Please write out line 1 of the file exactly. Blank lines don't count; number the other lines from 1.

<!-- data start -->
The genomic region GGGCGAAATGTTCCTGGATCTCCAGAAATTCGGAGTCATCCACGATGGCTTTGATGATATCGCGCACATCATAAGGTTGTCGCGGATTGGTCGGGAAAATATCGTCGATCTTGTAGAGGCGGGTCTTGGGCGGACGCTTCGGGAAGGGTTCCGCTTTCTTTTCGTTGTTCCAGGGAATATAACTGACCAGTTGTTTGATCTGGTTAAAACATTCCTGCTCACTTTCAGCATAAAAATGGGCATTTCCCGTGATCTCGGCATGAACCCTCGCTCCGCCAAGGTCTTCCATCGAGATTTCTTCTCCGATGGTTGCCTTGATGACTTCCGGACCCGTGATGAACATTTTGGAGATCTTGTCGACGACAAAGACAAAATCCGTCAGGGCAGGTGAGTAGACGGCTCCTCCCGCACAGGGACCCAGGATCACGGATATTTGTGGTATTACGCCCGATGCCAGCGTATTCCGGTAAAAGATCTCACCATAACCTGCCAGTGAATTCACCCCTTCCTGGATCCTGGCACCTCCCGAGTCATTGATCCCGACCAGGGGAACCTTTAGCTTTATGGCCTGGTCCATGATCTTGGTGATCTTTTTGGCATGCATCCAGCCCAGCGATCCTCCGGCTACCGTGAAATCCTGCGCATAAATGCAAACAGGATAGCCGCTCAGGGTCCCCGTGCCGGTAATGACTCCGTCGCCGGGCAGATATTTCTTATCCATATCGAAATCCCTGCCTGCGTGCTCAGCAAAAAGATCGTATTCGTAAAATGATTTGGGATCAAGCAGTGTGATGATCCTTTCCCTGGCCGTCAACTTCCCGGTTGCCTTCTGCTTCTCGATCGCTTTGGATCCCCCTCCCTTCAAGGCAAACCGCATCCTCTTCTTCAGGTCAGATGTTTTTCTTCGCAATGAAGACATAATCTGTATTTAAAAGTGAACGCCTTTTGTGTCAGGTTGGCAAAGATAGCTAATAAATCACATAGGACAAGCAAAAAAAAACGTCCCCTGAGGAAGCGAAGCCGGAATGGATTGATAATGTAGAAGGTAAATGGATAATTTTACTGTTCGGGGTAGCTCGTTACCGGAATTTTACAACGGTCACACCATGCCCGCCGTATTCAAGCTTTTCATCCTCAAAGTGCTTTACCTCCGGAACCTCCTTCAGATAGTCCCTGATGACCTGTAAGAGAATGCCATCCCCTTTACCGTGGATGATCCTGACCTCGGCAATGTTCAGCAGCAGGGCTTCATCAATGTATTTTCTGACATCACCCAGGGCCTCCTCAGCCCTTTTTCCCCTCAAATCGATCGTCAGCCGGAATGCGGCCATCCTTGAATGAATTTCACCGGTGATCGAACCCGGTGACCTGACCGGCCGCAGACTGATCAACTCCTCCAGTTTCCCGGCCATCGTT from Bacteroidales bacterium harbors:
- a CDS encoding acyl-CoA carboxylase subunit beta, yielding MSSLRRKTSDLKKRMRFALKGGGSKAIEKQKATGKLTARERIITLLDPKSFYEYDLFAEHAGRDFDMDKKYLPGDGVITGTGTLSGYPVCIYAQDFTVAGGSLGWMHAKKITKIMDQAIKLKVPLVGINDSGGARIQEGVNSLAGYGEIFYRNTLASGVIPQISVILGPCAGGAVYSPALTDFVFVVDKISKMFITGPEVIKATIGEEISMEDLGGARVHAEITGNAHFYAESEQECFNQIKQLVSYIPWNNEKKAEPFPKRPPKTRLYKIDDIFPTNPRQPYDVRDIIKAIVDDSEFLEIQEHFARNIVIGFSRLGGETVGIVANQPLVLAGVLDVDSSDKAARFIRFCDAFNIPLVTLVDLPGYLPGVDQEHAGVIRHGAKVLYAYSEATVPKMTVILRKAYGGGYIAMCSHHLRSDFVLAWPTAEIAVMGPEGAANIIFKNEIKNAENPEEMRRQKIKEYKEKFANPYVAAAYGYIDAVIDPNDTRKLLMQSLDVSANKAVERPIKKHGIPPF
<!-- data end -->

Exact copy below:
The genomic region GGGCGAAATGTTCCTGGATCTCCAGAAATTCGGAGTCATCCACGATGGCTTTGATGATATCGCGCACATCATAAGGTTGTCGCGGATTGGTCGGGAAAATATCGTCGATCTTGTAGAGGCGGGTCTTGGGCGGACGCTTCGGGAAGGGTTCCGCTTTCTTTTCGTTGTTCCAGGGAATATAACTGACCAGTTGTTTGATCTGGTTAAAACATTCCTGCTCACTTTCAGCATAAAAATGGGCATTTCCCGTGATCTCGGCATGAACCCTCGCTCCGCCAAGGTCTTCCATCGAGATTTCTTCTCCGATGGTTGCCTTGATGACTTCCGGACCCGTGATGAACATTTTGGAGATCTTGTCGACGACAAAGACAAAATCCGTCAGGGCAGGTGAGTAGACGGCTCCTCCCGCACAGGGACCCAGGATCACGGATATTTGTGGTATTACGCCCGATGCCAGCGTATTCCGGTAAAAGATCTCACCATAACCTGCCAGTGAATTCACCCCTTCCTGGATCCTGGCACCTCCCGAGTCATTGATCCCGACCAGGGGAACCTTTAGCTTTATGGCCTGGTCCATGATCTTGGTGATCTTTTTGGCATGCATCCAGCCCAGCGATCCTCCGGCTACCGTGAAATCCTGCGCATAAATGCAAACAGGATAGCCGCTCAGGGTCCCCGTGCCGGTAATGACTCCGTCGCCGGGCAGATATTTCTTATCCATATCGAAATCCCTGCCTGCGTGCTCAGCAAAAAGATCGTATTCGTAAAATGATTTGGGATCAAGCAGTGTGATGATCCTTTCCCTGGCCGTCAACTTCCCGGTTGCCTTCTGCTTCTCGATCGCTTTGGATCCCCCTCCCTTCAAGGCAAACCGCATCCTCTTCTTCAGGTCAGATGTTTTTCTTCGCAATGAAGACATAATCTGTATTTAAAAGTGAACGCCTTTTGTGTCAGGTTGGCAAAGATAGCTAATAAATCACATAGGACAAGCAAAAAAAAACGTCCCCTGAGGAAGCGAAGCCGGAATGGATTGATAATGTAGAAGGTAAATGGATAATTTTACTGTTCGGGGTAGCTCGTTACCGGAATTTTACAACGGTCACACCATGCCCGCCGTATTCAAGCTTTTCATCCTCAAAGTGCTTTACCTCCGGAACCTCCTTCAGATAGTCCCTGATGACCTGTAAGAGAATGCCATCCCCTTTACCGTGGATGATCCTGACCTCGGCAATGTTCAGCAGCAGGGCTTCATCAATGTATTTTCTGACATCACCCAGGGCCTCCTCAGCCCTTTTTCCCCTCAAATCGATCGTCAGCCGGAATGCGGCCATCCTTGAATGAATTTCACCGGTGATCGAACCCGGTGACCTGACCGGCCGCAGACTGATCAACTCCTCCAGTTTCCCGGCCATCGTT from Bacteroidales bacterium harbors: